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News

Does behavioural analysis infringe civil liberties?

OmniPerception : 12 October, 2009  (Technical Article)
In response to an article on the negative aspects of behavioural analysis, OmniPerception's CEO explains the benefits of the technology if used within a legal framework to anonymise results
Claims that behavioural analysis technology encroaches on civil liberties and could be a means of tracking individuals on a mass level throughout their lives has been dismissed by Stewart Hefferman, the CEO of UK biometrics company OmniPerception.

Reacting to the article 'Big Brother is watching you shop' by Michael Fitzpatrick posted on BBC news online, Mr Hefferman challenged his notion that the technology has negative connotations and was a step too far in terms of infringement of civil liberties.

"The boundary between personalised data and behavioural information is blurred in the article and this tends to sensationalise the content in an unhelpful way, said Mr Hefferman.

"Capturing "personalised data" will have data protection issues and is a step too far, so in that respect I agree with the author. The technology will be able to do as he says, but that is quite a different issue from actually having the legal freedom to do so," he continued.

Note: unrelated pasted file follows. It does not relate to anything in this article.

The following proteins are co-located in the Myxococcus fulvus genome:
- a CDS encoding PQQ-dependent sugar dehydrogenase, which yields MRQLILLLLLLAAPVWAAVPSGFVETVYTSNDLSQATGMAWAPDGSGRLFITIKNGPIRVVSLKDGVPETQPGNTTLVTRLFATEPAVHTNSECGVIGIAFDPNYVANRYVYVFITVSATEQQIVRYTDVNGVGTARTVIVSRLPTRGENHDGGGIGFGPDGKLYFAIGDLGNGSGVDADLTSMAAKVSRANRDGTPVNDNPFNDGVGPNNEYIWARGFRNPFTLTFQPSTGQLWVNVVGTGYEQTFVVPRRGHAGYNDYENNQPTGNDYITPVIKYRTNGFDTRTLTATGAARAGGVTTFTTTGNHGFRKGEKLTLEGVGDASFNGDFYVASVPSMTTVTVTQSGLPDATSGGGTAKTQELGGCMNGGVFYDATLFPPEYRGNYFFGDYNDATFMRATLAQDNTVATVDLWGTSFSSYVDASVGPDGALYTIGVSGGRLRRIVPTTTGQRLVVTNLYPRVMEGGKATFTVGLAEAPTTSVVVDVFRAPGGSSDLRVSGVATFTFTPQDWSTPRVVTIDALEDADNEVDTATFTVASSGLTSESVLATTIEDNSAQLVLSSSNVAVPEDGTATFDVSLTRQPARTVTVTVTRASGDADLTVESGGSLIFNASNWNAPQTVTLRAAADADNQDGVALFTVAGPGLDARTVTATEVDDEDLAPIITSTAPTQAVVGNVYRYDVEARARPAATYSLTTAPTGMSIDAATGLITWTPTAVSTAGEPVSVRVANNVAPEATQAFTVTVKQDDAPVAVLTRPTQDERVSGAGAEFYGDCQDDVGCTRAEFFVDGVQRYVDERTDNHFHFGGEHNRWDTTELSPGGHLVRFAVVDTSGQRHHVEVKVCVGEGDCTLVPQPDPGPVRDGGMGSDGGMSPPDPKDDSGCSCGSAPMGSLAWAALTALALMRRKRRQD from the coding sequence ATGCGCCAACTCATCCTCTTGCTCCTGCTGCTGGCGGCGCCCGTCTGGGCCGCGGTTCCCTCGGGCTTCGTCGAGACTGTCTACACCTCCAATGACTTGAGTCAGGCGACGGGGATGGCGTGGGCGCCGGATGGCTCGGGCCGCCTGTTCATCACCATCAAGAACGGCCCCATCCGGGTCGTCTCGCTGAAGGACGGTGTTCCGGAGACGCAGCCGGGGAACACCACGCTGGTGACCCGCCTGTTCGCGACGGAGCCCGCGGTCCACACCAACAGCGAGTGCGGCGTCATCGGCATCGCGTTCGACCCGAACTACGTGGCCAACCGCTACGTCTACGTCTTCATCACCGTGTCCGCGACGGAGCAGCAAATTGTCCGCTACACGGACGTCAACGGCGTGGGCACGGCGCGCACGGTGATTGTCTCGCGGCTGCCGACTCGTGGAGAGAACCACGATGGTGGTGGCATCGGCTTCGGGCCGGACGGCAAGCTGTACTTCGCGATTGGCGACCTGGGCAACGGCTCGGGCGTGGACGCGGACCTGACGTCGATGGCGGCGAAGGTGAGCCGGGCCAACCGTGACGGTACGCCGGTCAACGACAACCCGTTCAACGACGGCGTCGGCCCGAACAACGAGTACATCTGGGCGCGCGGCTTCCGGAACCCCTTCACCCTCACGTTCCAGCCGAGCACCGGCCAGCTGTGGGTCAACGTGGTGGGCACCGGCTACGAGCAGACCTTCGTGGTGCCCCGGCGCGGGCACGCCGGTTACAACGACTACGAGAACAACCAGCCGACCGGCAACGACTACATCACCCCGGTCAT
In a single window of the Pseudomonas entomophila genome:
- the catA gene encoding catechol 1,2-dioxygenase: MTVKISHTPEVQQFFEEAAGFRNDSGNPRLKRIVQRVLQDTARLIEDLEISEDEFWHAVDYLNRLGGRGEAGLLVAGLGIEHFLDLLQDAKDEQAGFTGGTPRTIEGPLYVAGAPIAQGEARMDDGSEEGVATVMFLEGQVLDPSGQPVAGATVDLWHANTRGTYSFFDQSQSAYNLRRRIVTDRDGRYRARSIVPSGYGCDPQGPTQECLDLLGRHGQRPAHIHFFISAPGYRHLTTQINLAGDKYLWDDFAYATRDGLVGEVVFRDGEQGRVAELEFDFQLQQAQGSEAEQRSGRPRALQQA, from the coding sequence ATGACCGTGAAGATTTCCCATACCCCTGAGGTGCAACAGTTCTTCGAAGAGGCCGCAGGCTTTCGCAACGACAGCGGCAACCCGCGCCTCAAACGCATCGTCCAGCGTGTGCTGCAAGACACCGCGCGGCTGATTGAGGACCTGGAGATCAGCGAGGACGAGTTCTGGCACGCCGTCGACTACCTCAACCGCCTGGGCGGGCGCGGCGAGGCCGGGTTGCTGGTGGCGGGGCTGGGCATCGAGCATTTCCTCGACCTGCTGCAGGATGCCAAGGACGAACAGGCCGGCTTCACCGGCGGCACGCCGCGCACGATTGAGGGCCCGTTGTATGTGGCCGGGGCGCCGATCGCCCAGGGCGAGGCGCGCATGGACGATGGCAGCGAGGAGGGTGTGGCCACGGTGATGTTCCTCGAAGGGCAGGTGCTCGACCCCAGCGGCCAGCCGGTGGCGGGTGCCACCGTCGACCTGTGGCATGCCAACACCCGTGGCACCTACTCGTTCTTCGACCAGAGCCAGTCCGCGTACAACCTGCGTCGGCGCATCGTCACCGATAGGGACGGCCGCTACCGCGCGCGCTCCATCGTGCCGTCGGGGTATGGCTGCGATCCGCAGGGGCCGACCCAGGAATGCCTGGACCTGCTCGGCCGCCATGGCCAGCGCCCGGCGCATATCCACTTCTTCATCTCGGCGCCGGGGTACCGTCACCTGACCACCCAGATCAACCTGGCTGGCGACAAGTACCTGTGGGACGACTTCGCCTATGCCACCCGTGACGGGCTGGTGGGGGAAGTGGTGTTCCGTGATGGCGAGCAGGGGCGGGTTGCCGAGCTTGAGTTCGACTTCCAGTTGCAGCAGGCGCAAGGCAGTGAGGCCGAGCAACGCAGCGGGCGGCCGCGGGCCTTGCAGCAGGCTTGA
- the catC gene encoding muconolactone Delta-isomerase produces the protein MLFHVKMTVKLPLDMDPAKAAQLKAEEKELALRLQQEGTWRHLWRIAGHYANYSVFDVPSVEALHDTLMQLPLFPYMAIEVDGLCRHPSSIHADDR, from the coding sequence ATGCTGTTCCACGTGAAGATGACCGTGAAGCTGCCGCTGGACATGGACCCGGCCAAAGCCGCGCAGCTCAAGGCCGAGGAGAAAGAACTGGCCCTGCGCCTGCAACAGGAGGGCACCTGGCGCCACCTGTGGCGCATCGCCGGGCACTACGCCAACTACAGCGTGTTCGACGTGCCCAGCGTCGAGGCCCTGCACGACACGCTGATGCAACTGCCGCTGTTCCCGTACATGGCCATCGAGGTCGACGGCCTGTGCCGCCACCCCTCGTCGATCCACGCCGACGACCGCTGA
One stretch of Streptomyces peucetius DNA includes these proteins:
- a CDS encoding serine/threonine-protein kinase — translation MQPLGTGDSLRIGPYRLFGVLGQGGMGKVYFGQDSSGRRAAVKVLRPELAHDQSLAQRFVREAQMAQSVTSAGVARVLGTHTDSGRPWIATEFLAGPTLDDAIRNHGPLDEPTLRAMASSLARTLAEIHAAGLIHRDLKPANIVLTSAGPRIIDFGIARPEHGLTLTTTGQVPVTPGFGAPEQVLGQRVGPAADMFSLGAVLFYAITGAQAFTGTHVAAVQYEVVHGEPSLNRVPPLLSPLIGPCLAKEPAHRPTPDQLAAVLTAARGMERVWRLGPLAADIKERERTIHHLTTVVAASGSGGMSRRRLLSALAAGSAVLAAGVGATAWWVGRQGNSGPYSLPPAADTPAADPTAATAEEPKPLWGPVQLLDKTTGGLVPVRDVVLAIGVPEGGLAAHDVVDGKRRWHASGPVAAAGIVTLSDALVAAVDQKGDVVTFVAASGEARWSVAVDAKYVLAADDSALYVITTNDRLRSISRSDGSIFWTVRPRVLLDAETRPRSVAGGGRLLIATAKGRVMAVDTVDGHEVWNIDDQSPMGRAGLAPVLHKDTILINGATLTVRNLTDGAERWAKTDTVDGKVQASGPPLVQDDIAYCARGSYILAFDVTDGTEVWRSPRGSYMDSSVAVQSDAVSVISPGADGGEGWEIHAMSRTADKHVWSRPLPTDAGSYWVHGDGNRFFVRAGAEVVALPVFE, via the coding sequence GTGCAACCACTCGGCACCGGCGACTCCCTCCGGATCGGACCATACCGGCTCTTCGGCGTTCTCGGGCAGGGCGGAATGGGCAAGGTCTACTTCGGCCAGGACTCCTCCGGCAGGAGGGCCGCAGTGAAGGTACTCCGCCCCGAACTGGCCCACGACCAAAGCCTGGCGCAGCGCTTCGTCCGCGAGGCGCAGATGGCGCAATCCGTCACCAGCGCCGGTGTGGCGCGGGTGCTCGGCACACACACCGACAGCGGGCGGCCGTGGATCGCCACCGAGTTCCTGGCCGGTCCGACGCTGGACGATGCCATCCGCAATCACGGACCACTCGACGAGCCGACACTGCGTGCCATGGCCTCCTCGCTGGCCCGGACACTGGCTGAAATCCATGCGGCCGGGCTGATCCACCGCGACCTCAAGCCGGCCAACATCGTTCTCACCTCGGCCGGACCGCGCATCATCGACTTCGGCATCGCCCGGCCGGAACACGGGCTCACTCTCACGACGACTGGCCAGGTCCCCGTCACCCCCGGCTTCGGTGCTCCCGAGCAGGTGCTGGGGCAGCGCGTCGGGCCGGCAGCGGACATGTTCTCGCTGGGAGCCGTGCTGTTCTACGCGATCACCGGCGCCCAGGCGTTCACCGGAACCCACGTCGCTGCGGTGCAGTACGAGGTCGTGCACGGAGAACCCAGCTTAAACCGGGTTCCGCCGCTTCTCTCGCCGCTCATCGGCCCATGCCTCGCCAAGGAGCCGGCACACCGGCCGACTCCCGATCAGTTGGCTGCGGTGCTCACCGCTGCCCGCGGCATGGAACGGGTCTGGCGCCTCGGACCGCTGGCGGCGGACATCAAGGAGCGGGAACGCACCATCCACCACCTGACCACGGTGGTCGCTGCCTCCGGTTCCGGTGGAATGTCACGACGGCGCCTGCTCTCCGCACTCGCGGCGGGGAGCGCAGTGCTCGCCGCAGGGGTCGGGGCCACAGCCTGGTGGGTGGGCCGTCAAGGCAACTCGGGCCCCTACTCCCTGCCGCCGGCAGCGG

However, Mr Hefferman believes that behavioural analysis, if anonymised is potentially helpful.

"This has been going on for years - how many large retail shops measure and track footfall? It's behavioural analysis but it is also depersonalised, so not a threat to personal liberties. In fact in some instances (fire, evacuation, etc.) actually tracking behaviour might save lives! What a negative picture he paints!
In his article, Fitzpatrick claims that advertisers are now starting to use cameras to watch us watching the ads".

Fitzpatrick uses the example of Germany where developers have placed video cameras into street advertisements attempting to discern people's emotional reactions to the ads.

In response, Mr Hefferman points out that personalised advertising is already a reality and not somewhere in the future.

"Has he ever used Amazon or the plethora of other on-line stores that magically seem to know what I want to buy? Is it personalised, yes. Is it a misuse of my personal data - no because they don't have it. They just know that customer ID "XYZ" likes classical or jazz CDs etc...."

"One area where I do agree is linking the behavioural patterns with my actual data should not take place without my explicit agreement - and this can certainly be done via some legal framework."
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